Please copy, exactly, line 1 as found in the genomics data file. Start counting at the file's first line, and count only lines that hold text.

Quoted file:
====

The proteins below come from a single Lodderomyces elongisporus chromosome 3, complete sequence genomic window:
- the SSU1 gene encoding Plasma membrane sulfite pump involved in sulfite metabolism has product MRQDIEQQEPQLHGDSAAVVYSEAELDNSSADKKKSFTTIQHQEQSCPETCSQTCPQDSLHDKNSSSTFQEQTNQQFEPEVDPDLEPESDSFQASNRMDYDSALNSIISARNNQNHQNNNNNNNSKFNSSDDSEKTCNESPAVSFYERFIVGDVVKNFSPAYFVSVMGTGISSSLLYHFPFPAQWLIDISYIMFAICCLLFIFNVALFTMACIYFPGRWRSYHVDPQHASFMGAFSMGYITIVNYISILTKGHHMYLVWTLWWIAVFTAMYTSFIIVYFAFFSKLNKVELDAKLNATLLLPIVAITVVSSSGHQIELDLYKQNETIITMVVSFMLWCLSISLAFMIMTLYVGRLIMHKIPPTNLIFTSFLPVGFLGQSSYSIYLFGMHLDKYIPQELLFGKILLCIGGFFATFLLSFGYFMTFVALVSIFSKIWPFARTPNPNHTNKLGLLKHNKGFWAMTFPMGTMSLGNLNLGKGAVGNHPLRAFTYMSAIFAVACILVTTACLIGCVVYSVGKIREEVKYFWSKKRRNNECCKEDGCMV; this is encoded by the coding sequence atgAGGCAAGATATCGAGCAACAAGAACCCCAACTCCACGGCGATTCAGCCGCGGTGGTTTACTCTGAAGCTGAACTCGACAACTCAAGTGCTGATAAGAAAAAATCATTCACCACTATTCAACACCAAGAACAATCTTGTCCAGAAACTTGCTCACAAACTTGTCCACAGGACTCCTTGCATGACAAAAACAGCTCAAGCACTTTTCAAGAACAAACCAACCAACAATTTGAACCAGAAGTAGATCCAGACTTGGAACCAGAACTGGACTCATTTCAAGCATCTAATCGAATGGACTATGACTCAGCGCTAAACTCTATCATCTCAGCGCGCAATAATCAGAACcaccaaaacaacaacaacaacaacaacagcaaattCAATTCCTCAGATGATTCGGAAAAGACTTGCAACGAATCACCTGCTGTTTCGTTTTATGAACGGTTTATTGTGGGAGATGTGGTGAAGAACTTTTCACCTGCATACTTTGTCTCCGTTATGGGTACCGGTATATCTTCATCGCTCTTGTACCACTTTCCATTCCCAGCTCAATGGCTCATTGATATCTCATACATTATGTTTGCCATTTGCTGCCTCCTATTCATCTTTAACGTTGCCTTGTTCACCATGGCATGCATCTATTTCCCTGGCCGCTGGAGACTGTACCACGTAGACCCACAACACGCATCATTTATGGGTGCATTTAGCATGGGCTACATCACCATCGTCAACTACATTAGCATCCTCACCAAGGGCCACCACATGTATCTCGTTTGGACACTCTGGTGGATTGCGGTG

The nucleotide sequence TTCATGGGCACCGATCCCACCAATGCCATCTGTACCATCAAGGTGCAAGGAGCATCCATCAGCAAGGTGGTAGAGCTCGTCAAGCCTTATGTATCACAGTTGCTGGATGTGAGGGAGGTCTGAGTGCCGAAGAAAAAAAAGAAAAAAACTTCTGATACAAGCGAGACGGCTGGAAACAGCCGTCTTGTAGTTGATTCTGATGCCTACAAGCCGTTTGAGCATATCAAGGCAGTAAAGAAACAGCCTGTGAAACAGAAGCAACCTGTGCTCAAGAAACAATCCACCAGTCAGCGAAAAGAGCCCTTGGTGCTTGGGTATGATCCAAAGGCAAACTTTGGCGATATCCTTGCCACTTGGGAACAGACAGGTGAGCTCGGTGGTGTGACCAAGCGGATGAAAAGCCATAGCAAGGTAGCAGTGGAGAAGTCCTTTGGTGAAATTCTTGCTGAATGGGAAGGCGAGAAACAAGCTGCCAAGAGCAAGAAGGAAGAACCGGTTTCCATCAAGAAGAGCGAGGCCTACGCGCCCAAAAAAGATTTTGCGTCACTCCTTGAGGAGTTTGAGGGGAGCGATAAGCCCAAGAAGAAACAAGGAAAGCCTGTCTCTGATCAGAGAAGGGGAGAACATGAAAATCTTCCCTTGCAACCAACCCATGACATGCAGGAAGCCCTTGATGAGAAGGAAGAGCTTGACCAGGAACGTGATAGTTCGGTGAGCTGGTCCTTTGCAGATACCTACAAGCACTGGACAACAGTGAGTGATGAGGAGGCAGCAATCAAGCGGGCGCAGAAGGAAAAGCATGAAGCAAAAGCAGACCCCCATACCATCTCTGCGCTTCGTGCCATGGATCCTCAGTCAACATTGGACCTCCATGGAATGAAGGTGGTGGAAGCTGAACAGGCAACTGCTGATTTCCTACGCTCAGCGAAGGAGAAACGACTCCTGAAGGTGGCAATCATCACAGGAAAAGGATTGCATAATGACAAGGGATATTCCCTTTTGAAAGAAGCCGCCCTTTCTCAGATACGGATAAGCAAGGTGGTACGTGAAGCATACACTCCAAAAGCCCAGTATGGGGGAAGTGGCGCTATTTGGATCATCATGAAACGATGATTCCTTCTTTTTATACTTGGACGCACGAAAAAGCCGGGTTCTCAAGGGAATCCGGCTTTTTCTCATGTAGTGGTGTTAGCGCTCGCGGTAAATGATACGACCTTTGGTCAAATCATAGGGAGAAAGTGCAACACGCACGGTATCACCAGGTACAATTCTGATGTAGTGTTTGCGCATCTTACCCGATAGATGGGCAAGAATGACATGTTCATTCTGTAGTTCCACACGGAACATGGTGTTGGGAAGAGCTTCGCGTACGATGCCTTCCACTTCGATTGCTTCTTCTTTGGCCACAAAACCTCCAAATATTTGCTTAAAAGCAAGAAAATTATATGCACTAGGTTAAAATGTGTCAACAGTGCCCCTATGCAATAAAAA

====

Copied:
The proteins below come from a single Lodderomyces elongisporus chromosome 3, complete sequence genomic window: